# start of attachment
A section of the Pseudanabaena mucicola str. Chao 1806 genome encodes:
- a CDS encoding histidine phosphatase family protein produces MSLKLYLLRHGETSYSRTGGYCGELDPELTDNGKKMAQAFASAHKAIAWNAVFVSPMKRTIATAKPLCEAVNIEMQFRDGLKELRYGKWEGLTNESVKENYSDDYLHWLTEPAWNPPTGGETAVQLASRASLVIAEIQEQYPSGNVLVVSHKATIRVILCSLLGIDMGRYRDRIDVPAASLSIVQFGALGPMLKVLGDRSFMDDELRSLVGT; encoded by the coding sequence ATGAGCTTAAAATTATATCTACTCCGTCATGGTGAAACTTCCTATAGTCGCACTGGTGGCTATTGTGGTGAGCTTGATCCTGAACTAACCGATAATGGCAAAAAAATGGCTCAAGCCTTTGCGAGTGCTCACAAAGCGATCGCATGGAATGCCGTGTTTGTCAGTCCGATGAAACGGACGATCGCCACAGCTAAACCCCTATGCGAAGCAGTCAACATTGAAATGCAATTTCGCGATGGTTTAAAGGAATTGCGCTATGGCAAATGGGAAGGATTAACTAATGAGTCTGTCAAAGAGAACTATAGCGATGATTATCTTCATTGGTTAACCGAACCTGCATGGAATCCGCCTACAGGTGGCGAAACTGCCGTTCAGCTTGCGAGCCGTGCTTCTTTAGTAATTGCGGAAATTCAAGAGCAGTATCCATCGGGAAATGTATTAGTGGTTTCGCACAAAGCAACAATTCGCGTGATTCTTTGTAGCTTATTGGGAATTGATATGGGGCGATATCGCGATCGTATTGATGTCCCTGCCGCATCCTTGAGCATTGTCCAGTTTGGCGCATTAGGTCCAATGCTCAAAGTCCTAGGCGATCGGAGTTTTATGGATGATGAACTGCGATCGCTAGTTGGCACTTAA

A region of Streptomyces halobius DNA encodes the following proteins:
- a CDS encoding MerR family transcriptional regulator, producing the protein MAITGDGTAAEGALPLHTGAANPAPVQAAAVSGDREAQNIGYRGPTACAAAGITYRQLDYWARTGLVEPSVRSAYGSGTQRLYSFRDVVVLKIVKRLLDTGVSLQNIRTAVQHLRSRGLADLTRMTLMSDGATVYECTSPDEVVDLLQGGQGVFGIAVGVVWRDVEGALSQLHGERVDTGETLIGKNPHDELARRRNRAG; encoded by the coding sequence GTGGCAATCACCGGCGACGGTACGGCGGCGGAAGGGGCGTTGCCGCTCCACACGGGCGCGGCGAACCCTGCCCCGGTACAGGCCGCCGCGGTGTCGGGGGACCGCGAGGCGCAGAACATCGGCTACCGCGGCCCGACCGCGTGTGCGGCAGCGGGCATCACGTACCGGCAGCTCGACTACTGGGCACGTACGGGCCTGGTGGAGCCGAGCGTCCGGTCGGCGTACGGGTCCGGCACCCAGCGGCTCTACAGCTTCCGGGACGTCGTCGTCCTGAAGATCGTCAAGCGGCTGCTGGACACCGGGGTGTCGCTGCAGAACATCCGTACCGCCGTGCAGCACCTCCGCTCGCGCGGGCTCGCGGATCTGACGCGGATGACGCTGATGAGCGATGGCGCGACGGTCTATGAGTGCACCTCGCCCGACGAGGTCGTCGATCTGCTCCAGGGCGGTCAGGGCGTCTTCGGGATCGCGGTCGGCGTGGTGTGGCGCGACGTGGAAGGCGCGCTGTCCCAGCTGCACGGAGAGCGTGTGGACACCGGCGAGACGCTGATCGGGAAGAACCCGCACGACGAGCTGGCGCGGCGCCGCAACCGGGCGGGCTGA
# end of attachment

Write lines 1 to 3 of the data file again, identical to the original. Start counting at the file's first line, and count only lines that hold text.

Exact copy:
A section of the Pseudanabaena mucicola str. Chao 1806 genome encodes:
- a CDS encoding histidine phosphatase family protein produces MSLKLYLLRHGETSYSRTGGYCGELDPELTDNGKKMAQAFASAHKAIAWNAVFVSPMKRTIATAKPLCEAVNIEMQFRDGLKELRYGKWEGLTNESVKENYSDDYLHWLTEPAWNPPTGGETAVQLASRASLVIAEIQEQYPSGNVLVVSHKATIRVILCSLLGIDMGRYRDRIDVPAASLSIVQFGALGPMLKVLGDRSFMDDELRSLVGT; encoded by the coding sequence ATGAGCTTAAAATTATATCTACTCCGTCATGGTGAAACTTCCTATAGTCGCACTGGTGGCTATTGTGGTGAGCTTGATCCTGAACTAACCGATAATGGCAAAAAAATGGCTCAAGCCTTTGCGAGTGCTCACAAAGCGATCGCATGGAATGCCGTGTTTGTCAGTCCGATGAAACGGACGATCGCCACAGCTAAACCCCTATGCGAAGCAGTCAACATTGAAATGCAATTTCGCGATGGTTTAAAGGAATTGCGCTATGGCAAATGGGAAGGATTAACTAATGAGTCTGTCAAAGAGAACTATAGCGATGATTATCTTCATTGGTTAACCGAACCTGCATGGAATCCGCCTACAGGTGGCGAAACTGCCGTTCAGCTTGCGAGCCGTGCTTCTTTAGTAATTGCGGAAATTCAAGAGCAGTATCCATCGGGAAATGTATTAGTGGTTTCGCACAAAGCAACAATTCGCGTGATTCTTTGTAGCTTATTGGGAATTGATATGGGGCGATATCGCGATCGTATTGATGTCCCTGCCGCATCCTTGAGCATTGTCCAGTTTGGCGCATTAGGTCCAATGCTCAAAGTCCTAGGCGATCGGAGTTTTATGGATGATGAACTGCGATCGCTAGTTGGCACTTAA

A region of Streptomyces halobius DNA encodes the following proteins: